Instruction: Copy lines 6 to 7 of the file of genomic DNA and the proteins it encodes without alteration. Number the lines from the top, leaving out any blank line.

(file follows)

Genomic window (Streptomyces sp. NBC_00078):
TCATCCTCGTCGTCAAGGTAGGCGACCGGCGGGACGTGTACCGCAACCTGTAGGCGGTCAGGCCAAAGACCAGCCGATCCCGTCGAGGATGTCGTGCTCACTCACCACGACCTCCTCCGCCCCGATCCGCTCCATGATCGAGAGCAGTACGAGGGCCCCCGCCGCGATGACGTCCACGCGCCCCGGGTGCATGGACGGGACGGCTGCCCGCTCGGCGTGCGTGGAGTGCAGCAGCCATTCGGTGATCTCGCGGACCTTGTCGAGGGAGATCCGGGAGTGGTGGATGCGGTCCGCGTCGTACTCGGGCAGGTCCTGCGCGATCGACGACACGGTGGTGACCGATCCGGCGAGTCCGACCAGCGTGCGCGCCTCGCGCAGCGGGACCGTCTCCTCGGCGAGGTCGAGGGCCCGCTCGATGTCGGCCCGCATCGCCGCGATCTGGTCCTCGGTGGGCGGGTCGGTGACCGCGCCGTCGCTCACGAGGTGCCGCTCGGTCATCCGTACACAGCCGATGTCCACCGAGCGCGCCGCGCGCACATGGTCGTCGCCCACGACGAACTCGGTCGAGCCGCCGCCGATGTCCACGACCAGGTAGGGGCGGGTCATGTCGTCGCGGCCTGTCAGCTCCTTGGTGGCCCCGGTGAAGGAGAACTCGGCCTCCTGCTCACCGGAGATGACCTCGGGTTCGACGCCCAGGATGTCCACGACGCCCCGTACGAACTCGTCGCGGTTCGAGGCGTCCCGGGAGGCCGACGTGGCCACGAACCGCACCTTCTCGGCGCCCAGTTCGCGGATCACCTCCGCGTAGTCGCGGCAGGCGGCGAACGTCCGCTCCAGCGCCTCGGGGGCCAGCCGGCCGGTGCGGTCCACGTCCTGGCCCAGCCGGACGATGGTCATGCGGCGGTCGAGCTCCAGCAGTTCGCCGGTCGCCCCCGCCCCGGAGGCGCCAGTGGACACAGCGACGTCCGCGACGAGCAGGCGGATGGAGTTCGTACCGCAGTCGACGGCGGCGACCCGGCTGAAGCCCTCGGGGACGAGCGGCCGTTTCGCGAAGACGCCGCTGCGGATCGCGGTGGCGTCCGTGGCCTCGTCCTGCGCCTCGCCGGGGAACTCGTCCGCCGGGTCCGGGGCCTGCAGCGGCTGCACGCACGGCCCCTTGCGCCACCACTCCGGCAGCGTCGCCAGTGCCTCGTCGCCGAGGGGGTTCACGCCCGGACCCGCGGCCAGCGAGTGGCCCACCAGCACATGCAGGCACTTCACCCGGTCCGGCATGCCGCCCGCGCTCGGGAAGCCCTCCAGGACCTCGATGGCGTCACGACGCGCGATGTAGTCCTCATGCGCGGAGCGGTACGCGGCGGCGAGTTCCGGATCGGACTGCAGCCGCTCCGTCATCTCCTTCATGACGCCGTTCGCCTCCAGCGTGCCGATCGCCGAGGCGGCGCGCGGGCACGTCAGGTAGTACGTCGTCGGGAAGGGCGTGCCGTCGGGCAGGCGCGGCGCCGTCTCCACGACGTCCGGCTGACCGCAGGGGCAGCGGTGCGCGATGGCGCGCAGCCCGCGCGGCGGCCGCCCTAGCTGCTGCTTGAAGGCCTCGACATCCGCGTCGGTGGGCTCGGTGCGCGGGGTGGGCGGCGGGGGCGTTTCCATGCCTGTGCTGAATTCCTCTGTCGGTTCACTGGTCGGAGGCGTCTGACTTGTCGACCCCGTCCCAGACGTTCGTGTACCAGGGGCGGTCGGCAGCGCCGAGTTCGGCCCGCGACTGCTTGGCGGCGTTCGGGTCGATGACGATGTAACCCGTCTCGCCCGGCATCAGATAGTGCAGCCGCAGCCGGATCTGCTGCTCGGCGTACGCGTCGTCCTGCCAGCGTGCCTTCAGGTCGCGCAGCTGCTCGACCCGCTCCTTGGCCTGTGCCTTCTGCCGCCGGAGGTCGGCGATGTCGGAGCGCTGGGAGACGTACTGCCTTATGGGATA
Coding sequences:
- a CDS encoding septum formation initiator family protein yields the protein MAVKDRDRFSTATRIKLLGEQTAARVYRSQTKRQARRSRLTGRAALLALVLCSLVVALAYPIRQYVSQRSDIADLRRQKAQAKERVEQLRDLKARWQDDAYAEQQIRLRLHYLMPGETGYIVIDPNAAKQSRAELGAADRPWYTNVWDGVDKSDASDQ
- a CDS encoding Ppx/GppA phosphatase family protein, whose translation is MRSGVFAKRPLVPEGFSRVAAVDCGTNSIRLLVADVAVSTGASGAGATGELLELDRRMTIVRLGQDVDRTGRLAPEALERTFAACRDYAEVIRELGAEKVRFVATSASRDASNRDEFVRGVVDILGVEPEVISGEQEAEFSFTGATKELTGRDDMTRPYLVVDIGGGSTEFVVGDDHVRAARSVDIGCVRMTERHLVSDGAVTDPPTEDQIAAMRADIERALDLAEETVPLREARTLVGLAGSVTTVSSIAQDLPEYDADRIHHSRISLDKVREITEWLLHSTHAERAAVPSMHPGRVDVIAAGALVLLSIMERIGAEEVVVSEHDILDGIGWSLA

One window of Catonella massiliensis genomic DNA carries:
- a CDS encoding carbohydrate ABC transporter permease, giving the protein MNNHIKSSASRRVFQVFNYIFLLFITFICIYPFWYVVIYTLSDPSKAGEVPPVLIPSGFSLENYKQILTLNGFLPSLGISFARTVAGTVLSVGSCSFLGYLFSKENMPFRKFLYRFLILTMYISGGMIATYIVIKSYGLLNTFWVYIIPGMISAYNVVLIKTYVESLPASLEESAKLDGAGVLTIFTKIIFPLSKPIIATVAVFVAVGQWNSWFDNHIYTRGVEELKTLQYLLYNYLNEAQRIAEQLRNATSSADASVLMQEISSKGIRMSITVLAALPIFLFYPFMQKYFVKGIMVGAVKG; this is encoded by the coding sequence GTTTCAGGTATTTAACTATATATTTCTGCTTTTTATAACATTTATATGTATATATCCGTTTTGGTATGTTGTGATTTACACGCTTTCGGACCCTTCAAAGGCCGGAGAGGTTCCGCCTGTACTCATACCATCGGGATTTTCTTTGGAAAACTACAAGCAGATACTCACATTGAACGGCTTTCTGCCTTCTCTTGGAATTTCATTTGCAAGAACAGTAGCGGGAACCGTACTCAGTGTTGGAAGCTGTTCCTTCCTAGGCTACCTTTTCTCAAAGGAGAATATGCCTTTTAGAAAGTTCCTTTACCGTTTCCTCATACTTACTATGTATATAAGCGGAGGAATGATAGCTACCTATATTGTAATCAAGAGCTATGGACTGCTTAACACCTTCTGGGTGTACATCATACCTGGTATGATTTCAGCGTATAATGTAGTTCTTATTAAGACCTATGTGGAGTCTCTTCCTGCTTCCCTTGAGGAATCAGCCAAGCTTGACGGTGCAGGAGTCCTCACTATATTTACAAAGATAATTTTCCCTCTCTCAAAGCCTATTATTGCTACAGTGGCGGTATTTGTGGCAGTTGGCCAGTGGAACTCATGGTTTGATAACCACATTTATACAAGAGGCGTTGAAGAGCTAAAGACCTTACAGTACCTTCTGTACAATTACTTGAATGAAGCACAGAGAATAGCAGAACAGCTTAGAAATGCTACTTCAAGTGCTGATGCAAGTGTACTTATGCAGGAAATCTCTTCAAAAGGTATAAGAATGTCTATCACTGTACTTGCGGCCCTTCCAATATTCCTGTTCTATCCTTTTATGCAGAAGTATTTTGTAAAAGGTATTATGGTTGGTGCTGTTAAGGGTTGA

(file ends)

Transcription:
One window of Catonella massiliensis genomic DNA carries:
- a CDS encoding carbohydrate ABC transporter permease, giving the protein MNNHIKSSASRRVFQVFNYIFLLFITFICIYPFWYVVIYTLSDPSKAGEVPPVLIPSGFSLENYKQILTLNGFLPSLGISFARTVAGTVLSVGSCSFLGYLFSKENMPFRKFLYRFLILTMYISGGMIATYIVIKSYGLLNTFWVYIIPGMISAYNVVLIKTYVESLPASLEESAKLDGAGVLTIFTKIIFPLSKPIIATVAVFVAVGQWNSWFDNHIYTRGVEELKTLQYLLYNYLNEAQRIAEQLRNATSSADASVLMQEISSKGIRMSITVLAALPIFLFYPFMQKYFVKGIMVGAVKG; this is encoded by the coding sequence GTTTCAGGTATTTAACTATATATTTCTGCTTTTTATAACATTTATATGTATATATCCGTTTTGGTATGTTGTGATTTACACGCTTTCGGACCCTTCAAAGGCCGGAGAGGTTCCGCCTGTACTCATACCATCGGGATTTTCTTTGGAAAACTACAAGCAGATACTCACATTGAACGGCTTTCTGCCTTCTCTTGGAATTTCATTTGCAAGAACAGTAGCGGGAACCGTACTCAGTGTTGGAAGCTGTTCCTTCCTAGGCTACCTTTTCTCAAAGGAGAATATGCCTTTTAGAAAGTTCCTTTACCGTTTCCTCATACTTACTATGTATATAAGCGGAGGAATGATAGCTACCTATATTGTAATCAAGAGCTATGGACTGCTTAACACCTTCTGGGTGTACATCATACCTGGTATGATTTCAGCGTATAATGTAGTTCTTATTAAGACCTATGTGGAGTCTCTTCCTGCTTCCCTTGAGGAATCAGCCAAGCTTGACGGTGCAGGAGTCCTCACTATATTTACAAAGATAATTTTCCCTCTCTCAAAGCCTATTATTGCTACAGTGGCGGTATTTGTGGCAGTTGGCCAGTGGAACTCATGGTTTGATAACCACATTTATACAAGAGGCGTTGAAGAGCTAAAGACCTTACAGTACCTTCTGTACAATTACTTGAATGAAGCACAGAGAATAGCAGAACAGCTTAGAAATGCTACTTCAAGTGCTGATGCAAGTGTACTTATGCAGGAAATCTCTTCAAAAGGTATAAGAATGTCTATCACTGTACTTGCGGCCCTTCCAATATTCCTGTTCTATCCTTTTATGCAGAAGTATTTTGTAAAAGGTATTATGGTTGGTGCTGTTAAGGGTTGA